New Forest Towns and Villages

Fordingbridge

From a seven-arched, medieval Great Bridge to a 145 year old football club, Fordingbridge has hidden depths. The Avon Valley walk passes through the town and on through some beautiful countryside.

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Fordingbridge

Fordingbridge

Three Fordingbridge Curiosities

Ford(ing)Bridge

The medieval Great Bridge that spans in Avon in the centre of Fordingbridge is 40 meters long and features of seven stone arches.

Fact One

Famous Artist Residents

Augustus John, Welsh portrait artist (born 1878), lived in Fordingbridge from 1927 until his death in 1961. Paul Kidby (born 1964) lives and works in Fordingbridge and is best known for his artwork featured in Terry Pratchett's Discworld series of books.

Fact Two

The Turks (FC)

Fordingbridge is home to Fordingbridge Turks FC, one of the 50 oldest football clubs in England, established circa 1868.

Fact Three

About Fordingbridge

Fordingbridge is a small country town on the banks of the River Avon. It was recorded in the Domesday book and the name has evolved through the years (unsurprisingly) from `Forde' and `Bridge'. The first Great Bridge, built in medieval times, is upstream from the ford and is a major feature of the town with its seven graceful arches.

Once an industrial town and commercial centre, Fordingbridge boasted many trades such as brickmaking, pottery and textiles. It was also noted for its smuggling and the infamous Captain Diamond, the `Smuggler King' spent much of his time here in a local hostelry. The town has developed into a wonderful place for visitors with its beautiful scenery, nature havens, cycleways and welcoming people.

Things to Do and See in Fordingbridge

  • The Fordingbridge Museum, which houses local history exhibits, and the Visitor Information Centre are located in King's Yard.
  • A few yards from the High Street is the parish church of St. Mary. Largely built in 1150 it has some typical Norman characteristics.
  • Not far from Fordingbridge is Alderholt Mill. There has been a Mill on this site since the 14th century. The Mill machinery was worked commercially until 1947; since then it was left to fall into disrepair. It was fully restored and successfully produced flour again in 1987. It is now a bed and breakfast, which opens the Mill for cream teas, sale of bread, flour etc, at weekends, 2pm-6pm. A speciality is to offer bread made from their own freshly milled flour. Milling demonstrations take place on Sundays at 3pm between Easter and October.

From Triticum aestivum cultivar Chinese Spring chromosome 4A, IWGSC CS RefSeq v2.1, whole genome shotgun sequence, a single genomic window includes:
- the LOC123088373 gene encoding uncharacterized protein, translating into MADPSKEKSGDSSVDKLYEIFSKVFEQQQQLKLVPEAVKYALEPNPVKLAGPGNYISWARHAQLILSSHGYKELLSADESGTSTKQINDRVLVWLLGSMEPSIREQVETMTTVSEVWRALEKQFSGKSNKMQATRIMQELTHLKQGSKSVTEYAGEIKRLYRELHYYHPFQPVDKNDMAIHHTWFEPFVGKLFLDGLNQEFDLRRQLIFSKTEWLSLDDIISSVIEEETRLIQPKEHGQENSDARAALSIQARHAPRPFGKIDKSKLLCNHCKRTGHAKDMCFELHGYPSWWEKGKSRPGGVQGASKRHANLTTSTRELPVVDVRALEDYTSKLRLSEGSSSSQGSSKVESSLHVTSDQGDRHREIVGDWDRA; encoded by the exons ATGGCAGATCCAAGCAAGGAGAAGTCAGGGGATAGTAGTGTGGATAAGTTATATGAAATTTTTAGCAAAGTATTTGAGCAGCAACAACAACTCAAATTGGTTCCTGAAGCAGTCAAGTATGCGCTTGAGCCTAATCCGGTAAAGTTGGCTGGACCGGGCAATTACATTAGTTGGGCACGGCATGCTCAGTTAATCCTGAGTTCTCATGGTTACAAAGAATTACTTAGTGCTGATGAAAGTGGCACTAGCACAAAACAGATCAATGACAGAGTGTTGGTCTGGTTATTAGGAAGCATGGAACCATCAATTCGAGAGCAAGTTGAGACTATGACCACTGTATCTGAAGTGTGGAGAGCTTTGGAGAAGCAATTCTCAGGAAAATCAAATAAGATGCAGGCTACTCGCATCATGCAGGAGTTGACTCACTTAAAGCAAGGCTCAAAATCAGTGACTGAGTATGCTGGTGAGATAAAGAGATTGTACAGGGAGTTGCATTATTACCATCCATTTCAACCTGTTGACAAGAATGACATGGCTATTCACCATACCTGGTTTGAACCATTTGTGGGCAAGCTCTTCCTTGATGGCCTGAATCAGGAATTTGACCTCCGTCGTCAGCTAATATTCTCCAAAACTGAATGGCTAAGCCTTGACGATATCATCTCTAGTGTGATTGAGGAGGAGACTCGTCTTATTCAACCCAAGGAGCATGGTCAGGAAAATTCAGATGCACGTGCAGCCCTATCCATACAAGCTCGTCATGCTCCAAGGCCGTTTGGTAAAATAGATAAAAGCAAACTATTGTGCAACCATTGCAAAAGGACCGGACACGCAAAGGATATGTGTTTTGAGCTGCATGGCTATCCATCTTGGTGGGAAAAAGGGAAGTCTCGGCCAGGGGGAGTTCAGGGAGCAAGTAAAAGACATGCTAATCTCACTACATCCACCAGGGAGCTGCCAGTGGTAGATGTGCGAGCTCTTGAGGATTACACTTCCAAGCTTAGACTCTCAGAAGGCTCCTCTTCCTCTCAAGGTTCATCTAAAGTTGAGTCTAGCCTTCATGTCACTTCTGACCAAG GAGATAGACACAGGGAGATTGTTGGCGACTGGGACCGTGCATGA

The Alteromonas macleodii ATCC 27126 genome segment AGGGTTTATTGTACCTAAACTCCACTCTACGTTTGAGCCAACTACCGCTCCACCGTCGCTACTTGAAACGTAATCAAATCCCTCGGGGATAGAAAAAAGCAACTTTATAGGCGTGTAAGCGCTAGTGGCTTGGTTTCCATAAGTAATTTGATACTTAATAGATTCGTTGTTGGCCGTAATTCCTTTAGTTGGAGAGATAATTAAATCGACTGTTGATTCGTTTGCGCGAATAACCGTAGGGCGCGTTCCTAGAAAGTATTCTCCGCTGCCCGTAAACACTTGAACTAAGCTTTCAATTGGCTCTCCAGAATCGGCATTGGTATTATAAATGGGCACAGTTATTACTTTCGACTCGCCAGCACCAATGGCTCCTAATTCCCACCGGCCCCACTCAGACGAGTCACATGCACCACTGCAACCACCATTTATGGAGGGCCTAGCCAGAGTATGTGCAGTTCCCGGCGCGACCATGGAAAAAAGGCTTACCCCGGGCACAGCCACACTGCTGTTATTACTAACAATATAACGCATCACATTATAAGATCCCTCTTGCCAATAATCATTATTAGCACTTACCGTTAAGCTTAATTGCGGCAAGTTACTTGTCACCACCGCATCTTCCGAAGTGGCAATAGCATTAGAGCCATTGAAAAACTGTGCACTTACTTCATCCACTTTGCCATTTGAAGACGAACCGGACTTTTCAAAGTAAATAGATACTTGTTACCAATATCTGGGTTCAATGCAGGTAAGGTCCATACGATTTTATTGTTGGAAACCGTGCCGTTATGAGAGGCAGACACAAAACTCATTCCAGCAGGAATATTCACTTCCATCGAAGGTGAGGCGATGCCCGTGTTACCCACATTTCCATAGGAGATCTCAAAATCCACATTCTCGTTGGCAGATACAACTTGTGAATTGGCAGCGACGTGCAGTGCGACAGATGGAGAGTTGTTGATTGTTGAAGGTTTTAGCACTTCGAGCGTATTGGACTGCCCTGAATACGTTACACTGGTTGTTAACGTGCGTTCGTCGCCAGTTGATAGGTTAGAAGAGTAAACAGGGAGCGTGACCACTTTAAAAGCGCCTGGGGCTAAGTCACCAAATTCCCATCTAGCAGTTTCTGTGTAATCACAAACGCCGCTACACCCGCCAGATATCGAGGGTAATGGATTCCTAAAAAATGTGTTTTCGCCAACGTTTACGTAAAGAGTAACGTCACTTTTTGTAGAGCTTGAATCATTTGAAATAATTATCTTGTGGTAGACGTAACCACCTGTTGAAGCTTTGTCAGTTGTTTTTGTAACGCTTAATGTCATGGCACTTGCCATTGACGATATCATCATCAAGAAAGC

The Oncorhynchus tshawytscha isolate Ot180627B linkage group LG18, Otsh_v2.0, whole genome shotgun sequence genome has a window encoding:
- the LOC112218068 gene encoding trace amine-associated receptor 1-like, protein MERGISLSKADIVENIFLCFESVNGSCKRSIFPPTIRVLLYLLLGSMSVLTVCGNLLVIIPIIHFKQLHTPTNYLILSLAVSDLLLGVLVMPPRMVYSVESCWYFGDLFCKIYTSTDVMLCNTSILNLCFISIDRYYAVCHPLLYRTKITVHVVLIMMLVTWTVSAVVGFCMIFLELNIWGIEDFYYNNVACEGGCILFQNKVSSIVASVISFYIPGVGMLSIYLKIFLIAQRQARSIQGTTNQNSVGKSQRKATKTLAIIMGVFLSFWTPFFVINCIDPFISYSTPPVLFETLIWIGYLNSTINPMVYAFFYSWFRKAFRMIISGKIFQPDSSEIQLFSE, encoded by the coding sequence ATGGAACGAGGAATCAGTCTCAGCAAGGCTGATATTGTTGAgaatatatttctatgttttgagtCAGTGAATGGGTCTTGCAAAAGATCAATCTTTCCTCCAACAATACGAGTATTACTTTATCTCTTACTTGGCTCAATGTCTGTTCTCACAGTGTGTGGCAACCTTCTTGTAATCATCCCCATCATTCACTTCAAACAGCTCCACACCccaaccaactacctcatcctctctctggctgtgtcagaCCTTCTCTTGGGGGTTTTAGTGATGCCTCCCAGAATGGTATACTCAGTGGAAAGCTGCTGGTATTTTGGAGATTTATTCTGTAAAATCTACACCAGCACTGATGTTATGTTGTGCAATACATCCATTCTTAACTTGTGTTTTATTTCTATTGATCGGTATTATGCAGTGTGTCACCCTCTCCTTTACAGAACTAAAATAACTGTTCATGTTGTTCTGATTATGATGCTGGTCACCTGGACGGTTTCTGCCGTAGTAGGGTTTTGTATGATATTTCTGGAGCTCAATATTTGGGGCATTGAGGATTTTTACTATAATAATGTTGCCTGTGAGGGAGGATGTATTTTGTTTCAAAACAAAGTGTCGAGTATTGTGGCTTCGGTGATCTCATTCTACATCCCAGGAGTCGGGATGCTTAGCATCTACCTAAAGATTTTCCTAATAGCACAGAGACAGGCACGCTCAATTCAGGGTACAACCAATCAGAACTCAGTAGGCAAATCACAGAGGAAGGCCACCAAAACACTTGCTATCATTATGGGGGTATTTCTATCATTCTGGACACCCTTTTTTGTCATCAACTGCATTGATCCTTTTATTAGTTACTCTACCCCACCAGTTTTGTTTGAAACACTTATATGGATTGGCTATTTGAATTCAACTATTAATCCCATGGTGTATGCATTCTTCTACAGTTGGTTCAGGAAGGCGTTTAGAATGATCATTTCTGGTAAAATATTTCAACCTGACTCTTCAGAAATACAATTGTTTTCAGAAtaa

• Breamore church, a short drive south of Fordingbridge, exhibits many Saxon features, and is believed to have been founded soon after 980 A.D.
  • Fishing at Riverside Park - day permits are available from the Visitor information Centre, or Q8 service station.
  • As always there are plenty of Forest walks for visitors to take and there is a good selection of local shops as well as an attractive children's playground and park alongside the river. The town's large riverside park provides access to the River Avon where you can walk along the riverbank draped with willows and waterside plants. Close by is a children's play area, secluded memorial gardens, parks, and sports playing fields.

A Little Fordingbridge History

Fordingbridge is an historic market town with a population of 6,000 on the banks of the River Avon, close to the new Forest, and within easy reach of the city of Salisbury, and the seaside resort of Bournemouth.

From earliest times, man has inhabited the area. On the chalk downlands, earthworks of the Neolithic (New Stone Age) and of the Bronze Age are still to be seen. However, evidence such as flint tools and pottery sherds show that these prehistoric people lived, not just on the downs, but in all parts of the region.

Fordingbridge acquired a station on the Salisbury and Dorset Junction Railway in 1866, which resulted in the development of the 'suburb' of Ashford. The Railway Hotel, renamed the Load of Hay after the closure of the line in 1963, was more recently renamed after Fordingbridge's most famous former inhabitant, The Augustus John.

From the 1960s onwards, the town of Fordingbridge has expanded considerably, with several housing estates added to the historic core of the town, resulting in a population increase to almost 6000. The by-pass, constructed in the mid-70s, diverted much of the heavy traffic from the town centre and the narrow medieval bridge.

Fordingbridge is twinned with Vimoutiers in Normandy and celebrated its 20th Anniversary in 2002.

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